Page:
Mathematics and IT Management, or “What are objectives of COBIT’s management processes?”

COBIT 5 clearly describes the COBIT process reference model as just “an example of a process model”. It then says that any local process model would do, if it only covers the basic governance and management objectives:

“In theory, an enterprise can organize its processes as it sees fit, as long as the basic governance and management objectives are covered. Smaller enterprises may have fewer processes; larger and more complex enterprises may have many processes, all to cover the same objectives.”

This means that we would have to be able to define an alternative process model that complies with this requirement of “covering the basic governance and management objectives”. If we could find that, it would make COBIT available to smaller and less complex organizations, which IMHO would be “a good thing”.

COBIT 5 lists three main governance objectives: benefits realization, risk optimization and resource optimization. Generic objectives of the larger group of management processes are not defined; COBIT only says:

“Practices and activities in management processes cover the responsibility areas of PBRM enterprise IT, and they have to provide end-to-end coverage of IT.”

The COBIT 5 core book defines processes through the following statements:

  • “Processes describe an organized set of practices and activities to achieve certain objectives and produce a set of outputs in support of achieving overall IT-related goals.”
  • “A collection of practices influenced by the enterprise’s policies and procedures that takes inputs from a number of sources (including other processes), manipulates the inputs and produces outputs (e.g., products, services).”

It then says:

  • “Process controls are generic control objectives…”

Looking at a description of a single process, I only find fields covering “purpose” and “goal“, but not a field for “objectives“.
The definition of objective is: “Statement of a desired outcome“.
There is no use of the term “outcome” in the practice or in the process definitions.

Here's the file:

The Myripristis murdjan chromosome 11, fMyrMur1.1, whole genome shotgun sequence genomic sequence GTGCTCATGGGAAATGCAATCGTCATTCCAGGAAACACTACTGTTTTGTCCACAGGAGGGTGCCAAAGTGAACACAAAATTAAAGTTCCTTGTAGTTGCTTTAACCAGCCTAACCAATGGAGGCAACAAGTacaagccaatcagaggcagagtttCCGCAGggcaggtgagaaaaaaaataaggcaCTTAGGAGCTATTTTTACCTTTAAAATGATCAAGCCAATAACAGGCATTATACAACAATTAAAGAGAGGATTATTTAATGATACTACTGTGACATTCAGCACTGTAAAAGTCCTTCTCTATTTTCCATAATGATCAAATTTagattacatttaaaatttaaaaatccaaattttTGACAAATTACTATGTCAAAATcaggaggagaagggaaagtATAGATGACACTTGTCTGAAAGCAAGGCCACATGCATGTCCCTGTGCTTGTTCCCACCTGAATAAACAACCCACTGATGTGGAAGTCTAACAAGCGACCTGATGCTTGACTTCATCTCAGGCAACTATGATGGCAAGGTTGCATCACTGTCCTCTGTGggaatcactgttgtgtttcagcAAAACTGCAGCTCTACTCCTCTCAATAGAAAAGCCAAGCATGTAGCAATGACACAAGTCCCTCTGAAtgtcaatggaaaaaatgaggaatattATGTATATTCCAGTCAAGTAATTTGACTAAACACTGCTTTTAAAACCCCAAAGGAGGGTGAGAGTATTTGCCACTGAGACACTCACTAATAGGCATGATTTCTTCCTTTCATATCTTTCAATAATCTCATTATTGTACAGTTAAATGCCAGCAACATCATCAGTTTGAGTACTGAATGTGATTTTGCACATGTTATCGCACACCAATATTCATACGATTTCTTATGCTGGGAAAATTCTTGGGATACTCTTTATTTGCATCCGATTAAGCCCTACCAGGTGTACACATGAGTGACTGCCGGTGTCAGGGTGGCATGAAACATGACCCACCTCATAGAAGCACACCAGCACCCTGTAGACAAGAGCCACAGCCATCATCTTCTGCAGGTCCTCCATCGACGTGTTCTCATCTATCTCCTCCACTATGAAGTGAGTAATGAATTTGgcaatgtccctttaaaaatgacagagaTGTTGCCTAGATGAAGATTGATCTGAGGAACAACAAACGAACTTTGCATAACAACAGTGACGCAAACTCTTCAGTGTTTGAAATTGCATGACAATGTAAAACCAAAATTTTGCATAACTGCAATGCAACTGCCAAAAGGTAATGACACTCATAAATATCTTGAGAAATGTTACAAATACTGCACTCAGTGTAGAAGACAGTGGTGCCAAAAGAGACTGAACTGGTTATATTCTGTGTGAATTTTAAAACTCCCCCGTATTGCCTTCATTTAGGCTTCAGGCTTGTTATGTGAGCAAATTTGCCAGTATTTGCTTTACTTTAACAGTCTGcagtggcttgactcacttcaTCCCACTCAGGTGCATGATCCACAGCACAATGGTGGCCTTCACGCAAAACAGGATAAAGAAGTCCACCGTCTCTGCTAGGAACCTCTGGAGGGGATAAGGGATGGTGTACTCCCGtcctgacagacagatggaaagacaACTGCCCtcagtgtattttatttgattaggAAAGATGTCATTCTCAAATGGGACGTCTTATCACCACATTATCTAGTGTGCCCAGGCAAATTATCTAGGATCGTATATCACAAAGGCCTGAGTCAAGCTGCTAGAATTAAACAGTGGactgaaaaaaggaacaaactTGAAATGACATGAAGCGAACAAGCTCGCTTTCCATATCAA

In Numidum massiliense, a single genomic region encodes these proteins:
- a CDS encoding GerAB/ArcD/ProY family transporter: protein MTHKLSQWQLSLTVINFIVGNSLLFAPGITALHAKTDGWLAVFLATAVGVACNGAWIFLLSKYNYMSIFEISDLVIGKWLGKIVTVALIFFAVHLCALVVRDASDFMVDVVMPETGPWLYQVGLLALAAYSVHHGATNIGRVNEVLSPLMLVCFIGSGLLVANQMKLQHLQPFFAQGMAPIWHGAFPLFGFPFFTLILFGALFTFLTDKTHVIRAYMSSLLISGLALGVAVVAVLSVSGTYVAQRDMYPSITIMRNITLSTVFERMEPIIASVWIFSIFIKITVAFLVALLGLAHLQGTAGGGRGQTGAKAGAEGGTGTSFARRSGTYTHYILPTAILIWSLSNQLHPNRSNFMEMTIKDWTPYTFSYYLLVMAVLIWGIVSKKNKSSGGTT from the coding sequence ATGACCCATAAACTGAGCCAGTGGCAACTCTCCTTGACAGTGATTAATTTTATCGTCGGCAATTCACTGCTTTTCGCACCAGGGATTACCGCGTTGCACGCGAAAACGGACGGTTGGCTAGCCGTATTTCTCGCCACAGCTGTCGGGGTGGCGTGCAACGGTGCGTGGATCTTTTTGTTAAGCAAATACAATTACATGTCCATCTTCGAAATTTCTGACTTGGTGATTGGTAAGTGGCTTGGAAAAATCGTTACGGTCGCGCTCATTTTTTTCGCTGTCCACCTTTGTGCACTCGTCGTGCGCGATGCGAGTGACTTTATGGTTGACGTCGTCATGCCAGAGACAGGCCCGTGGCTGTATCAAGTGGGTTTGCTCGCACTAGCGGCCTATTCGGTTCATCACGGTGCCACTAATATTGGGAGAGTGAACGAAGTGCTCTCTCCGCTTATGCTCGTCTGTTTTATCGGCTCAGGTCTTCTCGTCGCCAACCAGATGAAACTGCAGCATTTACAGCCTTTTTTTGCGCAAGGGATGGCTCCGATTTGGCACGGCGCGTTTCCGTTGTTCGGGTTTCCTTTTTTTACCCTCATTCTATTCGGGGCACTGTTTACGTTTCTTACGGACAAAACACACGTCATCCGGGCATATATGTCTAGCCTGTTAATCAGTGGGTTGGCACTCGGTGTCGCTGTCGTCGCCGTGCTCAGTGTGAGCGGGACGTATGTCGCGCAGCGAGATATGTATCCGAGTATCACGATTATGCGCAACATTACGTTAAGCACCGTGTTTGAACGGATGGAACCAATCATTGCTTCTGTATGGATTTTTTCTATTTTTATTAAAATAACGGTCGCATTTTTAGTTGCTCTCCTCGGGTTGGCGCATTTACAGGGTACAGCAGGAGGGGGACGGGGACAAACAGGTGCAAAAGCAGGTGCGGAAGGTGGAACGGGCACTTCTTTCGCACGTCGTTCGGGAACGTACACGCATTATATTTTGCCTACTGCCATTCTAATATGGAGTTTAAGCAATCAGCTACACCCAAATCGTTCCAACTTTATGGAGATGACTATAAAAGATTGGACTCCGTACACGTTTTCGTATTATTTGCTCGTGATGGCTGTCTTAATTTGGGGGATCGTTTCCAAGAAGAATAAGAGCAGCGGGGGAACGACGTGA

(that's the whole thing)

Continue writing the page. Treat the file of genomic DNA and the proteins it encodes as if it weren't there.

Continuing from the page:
This leaves me with the question: “What are objectives of COBIT’s management processes?”.

These objectives would be required to demonstrate that an alternative process model complies to the COBIT requirement of “covering the basic governance and management objectives”. But where are these objectives described so I can test the alternative process model against these requirements?

My question was however answered by a good friend from the field of standards and frameworks, Geoff Harmer, a great expert. Geoff explained that the outcomes appear in the Process Assessment Model (PAM): Using COBIT 5 (the “PAM book”) in Chapter 3 pp. 15-114. E.g. For process DSS02 Manage Service Requests and Incidents the outcomes are:

  • DSS02-01 IT-related services are available for use
  • DSS02-02 Incidents are resolved according to agreed-on service levels
  • DSS02-03 Service requests are dealt with according to agreed-on service levels and to the satisfaction of users.

The Process Assessment Model (PAM) requires processes that are going to be assessed to be defined using a Process Reference Model (PRM) and a PRM must be conformant with the ISO 15504 Information Technology — Process Assessment’s viewpoint and that is what the PAM book does. This means Process Purpose, Outcomes, Base Practices and Work Products (i,e, inputs and outputs) must be defined for each COBIT 5 Process.

So, in fact, the objectives and the outcomes I was looking for are there in COBIT, but they are called goals (in or Process goals (in the Enabling processes book).

Geoff goes on and then explains that what are called Base Practices in the PAM book are called Management Practices in the Enabling Processes book (or Governance Practices for the governance processes: EDM01, EDM02, EDM03, EDM04 and EDM05). Management practices are equivalent to what earlier versions of COBIT called Control Objectives.

And then I realized that COBIT is an acronym for Control Objectives for Information and related Technology.

I must admit that I’m rather lost with all of this. Actually is supports my opinion that the IT industry is making things much more complex than it should be. After all, if you can’t explain it clearly in a few words, how is it ever going to work for us?

You can probably imagine why I prefer mathematics over IT management 😉